For the inaugural Cephalopod Coffeehouse, I have chosen to review a book that's making pretty big waves in Europe, but hasn't quite reached the same level of buzz here in the States: The Dinner, by Dutch author Herman Koch. I'm always interested in reading books written in languages other than English, but usually they have to become megabestsellers before someone will translate them. And so it is with The Dinner. Written while George W. Bush was still president (he is referenced several times in the narrative), the book wasn't translated into English until 2012, and it's only recently been reviewed by major newspapers here.
|"A European Gone Girl." —The Wall Street Journal|
"An internationally bestselling phenomenon: the darkly suspenseful,
highly controversial tale of two families struggling to make the
hardest decision of their lives — all over the course of one meal."
The premise: two brothers and their wives sit down to a fancy dinner in Amsterdam in order to discuss a rather serious problem that has arisen with their respective sons. The nature of the problem is revealed fairly early on, but details are added as the novel progresses. And it's pretty grim. The novel's comparison to Gone Girl is not inaccurate: they are both compulsively-readable novels with unreliable narrators, a cast of appalling characters, and head-spinning plot twists.
In case you're wondering how a novel could take place just over the course of one dinner: it doesn't. While it's structured (rather cleverly) around the titular dinner, with each course representing a new development in the family saga, the action ranges far beyond the restaurant: we travel back in time with the narrator, Paul, who fills in the family history via recalled anecdotes. Of course, all these recollections are filtered through the black veil of his mind: you can trust what you're told only after you learn to interpret Paul's reality.
Paul Lohman. Humbert Humbert. Amy Elliot Dunne. It must be so much fun to write characters like these: twisted people who justify their unjustifiable actions to the reader. Characters who, as awful as they are, retain a certain charm. Who dare us to empathize with them, just a little bit. When you see the lengths these characters go to to exculpate themselves, you start to wonder about your own mind: do we all have a little Paul Lohman in us?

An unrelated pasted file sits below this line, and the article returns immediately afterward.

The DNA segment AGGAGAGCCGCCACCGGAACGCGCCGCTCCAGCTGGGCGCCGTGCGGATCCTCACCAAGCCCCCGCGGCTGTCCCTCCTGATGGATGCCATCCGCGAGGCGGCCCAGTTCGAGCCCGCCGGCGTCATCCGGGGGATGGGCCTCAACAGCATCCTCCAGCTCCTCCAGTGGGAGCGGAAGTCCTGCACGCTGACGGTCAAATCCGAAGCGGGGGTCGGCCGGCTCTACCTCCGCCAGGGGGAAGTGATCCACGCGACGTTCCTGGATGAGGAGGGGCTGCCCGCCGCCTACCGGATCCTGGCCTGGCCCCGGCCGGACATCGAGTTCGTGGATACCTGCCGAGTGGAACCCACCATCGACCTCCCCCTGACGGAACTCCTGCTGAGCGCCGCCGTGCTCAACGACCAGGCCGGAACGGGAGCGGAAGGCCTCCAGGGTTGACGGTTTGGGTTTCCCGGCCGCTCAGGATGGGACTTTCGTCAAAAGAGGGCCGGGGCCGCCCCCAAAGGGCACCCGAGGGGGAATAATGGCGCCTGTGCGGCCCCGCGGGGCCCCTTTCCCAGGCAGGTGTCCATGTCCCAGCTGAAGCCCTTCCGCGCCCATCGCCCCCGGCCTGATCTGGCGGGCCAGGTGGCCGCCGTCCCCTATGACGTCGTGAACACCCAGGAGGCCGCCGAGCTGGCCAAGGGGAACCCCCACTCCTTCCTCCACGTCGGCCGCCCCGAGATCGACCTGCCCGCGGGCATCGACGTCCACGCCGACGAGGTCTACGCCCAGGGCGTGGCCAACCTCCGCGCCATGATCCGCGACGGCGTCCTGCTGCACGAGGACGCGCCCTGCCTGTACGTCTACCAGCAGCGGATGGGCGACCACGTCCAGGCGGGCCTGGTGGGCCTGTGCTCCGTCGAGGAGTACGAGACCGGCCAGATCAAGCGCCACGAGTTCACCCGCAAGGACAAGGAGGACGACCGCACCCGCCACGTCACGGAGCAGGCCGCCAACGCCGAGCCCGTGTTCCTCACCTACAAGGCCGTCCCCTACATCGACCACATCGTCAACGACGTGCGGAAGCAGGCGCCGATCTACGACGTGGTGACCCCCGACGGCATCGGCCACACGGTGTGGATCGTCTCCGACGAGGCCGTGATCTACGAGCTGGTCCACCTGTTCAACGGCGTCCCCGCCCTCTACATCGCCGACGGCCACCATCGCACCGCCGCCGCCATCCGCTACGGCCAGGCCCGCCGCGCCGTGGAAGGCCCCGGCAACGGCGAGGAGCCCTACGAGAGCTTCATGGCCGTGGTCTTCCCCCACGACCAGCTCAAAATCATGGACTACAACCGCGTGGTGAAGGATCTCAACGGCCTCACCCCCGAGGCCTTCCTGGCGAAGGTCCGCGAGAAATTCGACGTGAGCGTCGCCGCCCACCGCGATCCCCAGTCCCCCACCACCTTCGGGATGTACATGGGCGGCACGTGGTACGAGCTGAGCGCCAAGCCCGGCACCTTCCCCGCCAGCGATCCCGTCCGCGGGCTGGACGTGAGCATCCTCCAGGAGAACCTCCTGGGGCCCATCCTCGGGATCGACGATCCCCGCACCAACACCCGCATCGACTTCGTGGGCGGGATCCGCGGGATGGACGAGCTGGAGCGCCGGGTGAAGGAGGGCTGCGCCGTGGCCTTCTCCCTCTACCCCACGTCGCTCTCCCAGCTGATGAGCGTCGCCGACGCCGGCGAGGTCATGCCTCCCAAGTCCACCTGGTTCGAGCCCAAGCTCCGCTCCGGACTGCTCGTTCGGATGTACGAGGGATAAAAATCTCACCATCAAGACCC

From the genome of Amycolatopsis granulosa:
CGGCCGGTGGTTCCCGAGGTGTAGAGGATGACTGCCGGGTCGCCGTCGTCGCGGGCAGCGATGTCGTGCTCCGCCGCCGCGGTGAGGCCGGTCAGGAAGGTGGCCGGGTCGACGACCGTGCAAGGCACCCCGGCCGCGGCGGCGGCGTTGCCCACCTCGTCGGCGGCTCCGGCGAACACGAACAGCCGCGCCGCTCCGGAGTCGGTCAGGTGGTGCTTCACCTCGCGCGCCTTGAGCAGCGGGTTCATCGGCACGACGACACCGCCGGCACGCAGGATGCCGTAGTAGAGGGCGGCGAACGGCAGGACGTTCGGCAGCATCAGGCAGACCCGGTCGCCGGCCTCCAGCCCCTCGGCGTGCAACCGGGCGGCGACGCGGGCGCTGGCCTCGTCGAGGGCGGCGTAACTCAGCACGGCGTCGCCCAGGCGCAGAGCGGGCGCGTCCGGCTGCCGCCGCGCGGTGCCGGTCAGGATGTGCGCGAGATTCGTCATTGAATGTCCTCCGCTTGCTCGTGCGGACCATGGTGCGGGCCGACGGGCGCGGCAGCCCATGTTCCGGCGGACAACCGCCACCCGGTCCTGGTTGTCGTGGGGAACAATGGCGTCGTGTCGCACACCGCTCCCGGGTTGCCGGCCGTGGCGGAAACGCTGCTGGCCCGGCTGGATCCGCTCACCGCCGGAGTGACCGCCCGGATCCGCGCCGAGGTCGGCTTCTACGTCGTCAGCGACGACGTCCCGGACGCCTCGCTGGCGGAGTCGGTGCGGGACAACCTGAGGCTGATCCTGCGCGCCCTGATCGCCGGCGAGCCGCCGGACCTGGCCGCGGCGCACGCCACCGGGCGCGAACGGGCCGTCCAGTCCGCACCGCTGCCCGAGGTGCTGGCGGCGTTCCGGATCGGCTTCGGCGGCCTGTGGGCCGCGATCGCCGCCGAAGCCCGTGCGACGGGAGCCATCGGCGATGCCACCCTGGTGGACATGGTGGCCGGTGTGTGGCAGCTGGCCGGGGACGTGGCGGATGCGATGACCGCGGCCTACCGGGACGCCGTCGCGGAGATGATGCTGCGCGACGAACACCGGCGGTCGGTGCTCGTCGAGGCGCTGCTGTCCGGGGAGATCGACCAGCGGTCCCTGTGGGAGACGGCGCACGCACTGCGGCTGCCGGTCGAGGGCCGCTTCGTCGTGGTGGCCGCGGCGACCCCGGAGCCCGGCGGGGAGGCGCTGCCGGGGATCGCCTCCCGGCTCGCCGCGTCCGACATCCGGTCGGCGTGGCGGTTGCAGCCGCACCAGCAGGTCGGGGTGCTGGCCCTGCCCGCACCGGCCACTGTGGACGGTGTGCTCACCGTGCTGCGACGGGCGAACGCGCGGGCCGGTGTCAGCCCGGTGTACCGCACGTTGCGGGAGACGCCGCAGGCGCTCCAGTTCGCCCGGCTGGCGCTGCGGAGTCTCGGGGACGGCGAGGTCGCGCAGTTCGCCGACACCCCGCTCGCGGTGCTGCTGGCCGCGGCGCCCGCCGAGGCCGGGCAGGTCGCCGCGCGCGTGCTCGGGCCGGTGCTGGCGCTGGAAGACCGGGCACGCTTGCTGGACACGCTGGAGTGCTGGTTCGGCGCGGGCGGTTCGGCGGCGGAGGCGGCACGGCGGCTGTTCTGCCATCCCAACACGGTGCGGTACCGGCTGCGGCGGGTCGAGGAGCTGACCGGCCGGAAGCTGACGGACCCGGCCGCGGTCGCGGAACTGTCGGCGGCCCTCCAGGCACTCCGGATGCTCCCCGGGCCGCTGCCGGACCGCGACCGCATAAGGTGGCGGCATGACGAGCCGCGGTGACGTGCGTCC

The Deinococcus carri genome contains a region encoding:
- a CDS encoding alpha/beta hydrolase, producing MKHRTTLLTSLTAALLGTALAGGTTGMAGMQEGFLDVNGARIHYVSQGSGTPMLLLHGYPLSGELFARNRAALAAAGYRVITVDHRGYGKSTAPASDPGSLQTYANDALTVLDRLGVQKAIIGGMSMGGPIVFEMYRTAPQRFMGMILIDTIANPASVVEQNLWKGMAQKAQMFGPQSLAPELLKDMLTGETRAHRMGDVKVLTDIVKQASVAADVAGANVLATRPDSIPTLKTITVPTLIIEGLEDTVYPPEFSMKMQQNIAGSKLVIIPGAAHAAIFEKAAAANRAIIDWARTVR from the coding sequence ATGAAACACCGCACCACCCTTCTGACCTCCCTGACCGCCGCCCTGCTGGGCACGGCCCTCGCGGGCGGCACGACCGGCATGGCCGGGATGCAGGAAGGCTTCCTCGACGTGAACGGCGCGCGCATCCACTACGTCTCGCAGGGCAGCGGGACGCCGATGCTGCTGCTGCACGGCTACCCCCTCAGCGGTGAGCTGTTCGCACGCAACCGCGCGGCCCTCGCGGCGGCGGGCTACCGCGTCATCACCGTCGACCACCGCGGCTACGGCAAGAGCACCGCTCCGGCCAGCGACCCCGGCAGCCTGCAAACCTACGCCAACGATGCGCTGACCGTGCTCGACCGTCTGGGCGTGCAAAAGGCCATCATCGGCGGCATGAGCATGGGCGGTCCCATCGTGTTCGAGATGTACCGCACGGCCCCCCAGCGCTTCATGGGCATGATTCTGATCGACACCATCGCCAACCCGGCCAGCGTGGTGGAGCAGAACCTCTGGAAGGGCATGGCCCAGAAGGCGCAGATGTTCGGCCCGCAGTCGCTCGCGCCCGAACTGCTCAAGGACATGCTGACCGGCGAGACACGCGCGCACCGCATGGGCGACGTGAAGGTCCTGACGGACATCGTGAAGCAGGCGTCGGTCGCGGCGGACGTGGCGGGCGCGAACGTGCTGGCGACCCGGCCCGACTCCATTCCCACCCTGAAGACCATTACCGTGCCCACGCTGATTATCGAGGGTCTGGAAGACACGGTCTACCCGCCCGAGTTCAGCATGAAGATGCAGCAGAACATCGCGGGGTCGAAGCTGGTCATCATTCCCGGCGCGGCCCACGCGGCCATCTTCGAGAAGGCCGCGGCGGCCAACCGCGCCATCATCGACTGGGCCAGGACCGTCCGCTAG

Paul starts off the novel as merely curmudgeonly, and invites the reader to sympathize with him as he mocks the pretentiousness of the restaurant and rails against his brother's slick political persona. Some reviewers who initially liked Paul found themselves unsettled when Paul goes from justifiably grumpy to pretty much unhinged. Maybe because I'd already been through that with Amy Elliot Dunne in Gone Girl, I wasn't so troubled by Paul's ever-worsening character. What bothered me more was Koch's decision to [slight spoiler alert] make Paul's personality into a neurological condition: somehow, locating the problem in the brain makes the story less urgent.
But this twist does bring up the problem of evil, free will, and heritability. Is the bad son that way because he made bad decisions of his own free will? Or was he a blank slate his dad trained into evilness? Or was he always going to be evil, due to the Evil Gene his father apparently has? The involvement of two cousins — one related, one adopted — further touches on the what-makes-men-wicked question. It's not explored directly, but Koch lets it hang there, ready for book-club discussion.
As interesting as these Bad Boys are, the truly interesting character (for me) ended up being Paul's wife, Claire. We have strong indications about why Paul and his son are the way they are, but what makes Claire a willing participant in the unfolding insanity? Because the premise is only the start of it: the two families have to decide what to do about their sons, now that the misdeed has surfaced. The brothers are set up to have conflicting solutions, but it's the wives who surprise us.
Koch makes a number of references to Tolstoy's famous line about families: "happy families are all alike; every unhappy family is unhappy in its own way." I wasn't really sure why he kept referencing this line at first, except to show how doggedly Paul was forcing his own family into that mold, in spite of all the awfulness that was being uncovered. But now I'm wondering if Koch wrote the book to overturn Tolstoy's maxim. Perhaps he wanted to show that happy families (and you could argue that the Lohmans are, in fact, a happy family) are not all alike. That happy families can have as many skeletons-in-closets and as much drama as the unhappy ones.
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